Which Joe gave his name to ‘sloppy joes’? We look at five interesting sandwiches and their lexical origins.
A detail that is not yet settled or explained:‘Mark arrived back at his office to tie up any loose ends’
- ‘As Daphne departs on Sunday with the two children, Seamus is remaining on to tie up loose ends and follow on later.’
- ‘It is time to complete professional projects and tie up loose ends today.’
- ‘The weather's turned cold, and I've been racing around trying to get lots of loose ends tied up before Christmas.’
- ‘On Saturday morning, despite not all the loose ends being tied up, we were allowed into the building.’
- ‘A small number have been kept on to tie up loose ends before it permanently closes its doors next month.’
- ‘I said I wanted to leave them with one thought which I hoped would tie up any loose ends.’
- ‘There is so much work to be done, a few loose ends need tying up before I can move on.’
- ‘She then intends to write a book to tie up the loose ends and reveal what happens to her characters.’
- ‘Those who like their loose ends tied should probably give it a miss, but if you're prepared to go with the flow, this is thrilling stuff.’
- ‘I'll be back, either later today or first thing tomorrow, to tie up a few loose ends and thank a few people.’
- ‘I have many things to sort out and many loose ends to tie up - so to speak.’
- ‘It is time to complete professional projects and tie up loose ends in any aspect today.’
- ‘We have a few loose ends to tie up first, much of which will happen over the next 7 to 10 days.’
- ‘Last week was hectic, but, between trips to Switzerland to tie up loose ends, he did keep up with domestic news.’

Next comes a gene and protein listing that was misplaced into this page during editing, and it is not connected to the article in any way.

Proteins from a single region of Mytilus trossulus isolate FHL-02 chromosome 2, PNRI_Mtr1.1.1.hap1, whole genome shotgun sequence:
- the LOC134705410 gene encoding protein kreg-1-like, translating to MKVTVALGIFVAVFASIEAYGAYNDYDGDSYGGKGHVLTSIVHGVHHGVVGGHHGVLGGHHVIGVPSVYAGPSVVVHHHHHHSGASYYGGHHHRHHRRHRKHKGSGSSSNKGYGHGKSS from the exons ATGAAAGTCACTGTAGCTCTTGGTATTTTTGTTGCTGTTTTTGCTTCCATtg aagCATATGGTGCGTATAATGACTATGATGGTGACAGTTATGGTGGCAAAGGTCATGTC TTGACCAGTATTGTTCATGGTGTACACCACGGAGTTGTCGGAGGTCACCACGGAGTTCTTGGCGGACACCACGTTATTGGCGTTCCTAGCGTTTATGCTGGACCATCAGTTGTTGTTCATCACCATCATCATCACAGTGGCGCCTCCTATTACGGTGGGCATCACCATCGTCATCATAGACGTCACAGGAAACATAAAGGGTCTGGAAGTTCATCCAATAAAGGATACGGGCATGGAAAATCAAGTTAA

- ‘The screenplay was so carefully written that everything is explained, loose ends are tied up.’
- ‘The ending is a bit abrupt, not making enough effort to tie the loose ends together.’
- ‘The source said the deal was supposed to be finalised last week but the two parties are still working on tying up loose ends.’
- ‘I know working together with you and your family would be beneficial, but I had to tie up some loose ends first.’
- ‘The plot does not follow a straight path whereby all the loose ends are tied up and everything finally starts to make sense.’
- ‘It had been a few hours since he had awoke that morning and the first thing that crossed his mind was to tie up loose ends.’
We take a look at several popular, though confusing, punctuation marks.
From Afghanistan to Zimbabwe, discover surprising and intriguing language facts from around the globe.
The definitions of ‘buddy’ and ‘bro’ in the OED have recently been revised. We explore their history and increase in popularity.